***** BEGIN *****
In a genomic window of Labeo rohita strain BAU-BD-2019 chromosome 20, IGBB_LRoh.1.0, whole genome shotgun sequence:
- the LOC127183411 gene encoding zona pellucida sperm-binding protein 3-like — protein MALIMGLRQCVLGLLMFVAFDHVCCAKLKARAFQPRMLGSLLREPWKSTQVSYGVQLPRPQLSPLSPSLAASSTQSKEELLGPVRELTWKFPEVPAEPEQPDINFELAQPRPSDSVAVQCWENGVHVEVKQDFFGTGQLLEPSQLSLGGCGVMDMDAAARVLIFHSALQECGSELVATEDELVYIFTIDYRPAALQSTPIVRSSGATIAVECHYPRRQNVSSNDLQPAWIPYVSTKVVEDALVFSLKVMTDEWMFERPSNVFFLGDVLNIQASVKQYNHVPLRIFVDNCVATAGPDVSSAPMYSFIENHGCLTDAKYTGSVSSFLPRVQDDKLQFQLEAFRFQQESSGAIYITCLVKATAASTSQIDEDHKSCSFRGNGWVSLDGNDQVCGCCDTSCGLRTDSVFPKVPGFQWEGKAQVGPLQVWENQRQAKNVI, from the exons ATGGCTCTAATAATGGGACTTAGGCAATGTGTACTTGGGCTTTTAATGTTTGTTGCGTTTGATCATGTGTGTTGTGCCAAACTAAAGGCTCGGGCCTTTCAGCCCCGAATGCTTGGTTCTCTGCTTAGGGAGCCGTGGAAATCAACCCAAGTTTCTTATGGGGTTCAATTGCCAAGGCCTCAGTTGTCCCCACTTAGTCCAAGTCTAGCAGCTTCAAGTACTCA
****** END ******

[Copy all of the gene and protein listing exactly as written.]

In a genomic window of Labeo rohita strain BAU-BD-2019 chromosome 20, IGBB_LRoh.1.0, whole genome shotgun sequence:
- the LOC127183411 gene encoding zona pellucida sperm-binding protein 3-like — protein MALIMGLRQCVLGLLMFVAFDHVCCAKLKARAFQPRMLGSLLREPWKSTQVSYGVQLPRPQLSPLSPSLAASSTQSKEELLGPVRELTWKFPEVPAEPEQPDINFELAQPRPSDSVAVQCWENGVHVEVKQDFFGTGQLLEPSQLSLGGCGVMDMDAAARVLIFHSALQECGSELVATEDELVYIFTIDYRPAALQSTPIVRSSGATIAVECHYPRRQNVSSNDLQPAWIPYVSTKVVEDALVFSLKVMTDEWMFERPSNVFFLGDVLNIQASVKQYNHVPLRIFVDNCVATAGPDVSSAPMYSFIENHGCLTDAKYTGSVSSFLPRVQDDKLQFQLEAFRFQQESSGAIYITCLVKATAASTSQIDEDHKSCSFRGNGWVSLDGNDQVCGCCDTSCGLRTDSVFPKVPGFQWEGKAQVGPLQVWENQRQAKNVI, from the exons ATGGCTCTAATAATGGGACTTAGGCAATGTGTACTTGGGCTTTTAATGTTTGTTGCGTTTGATCATGTGTGTTGTGCCAAACTAAAGGCTCGGGCCTTTCAGCCCCGAATGCTTGGTTCTCTGCTTAGGGAGCCGTGGAAATCAACCCAAGTTTCTTATGGGGTTCAATTGCCAAGGCCTCAGTTGTCCCCACTTAGTCCAAGTCTAGCAGCTTCAAGTACTCA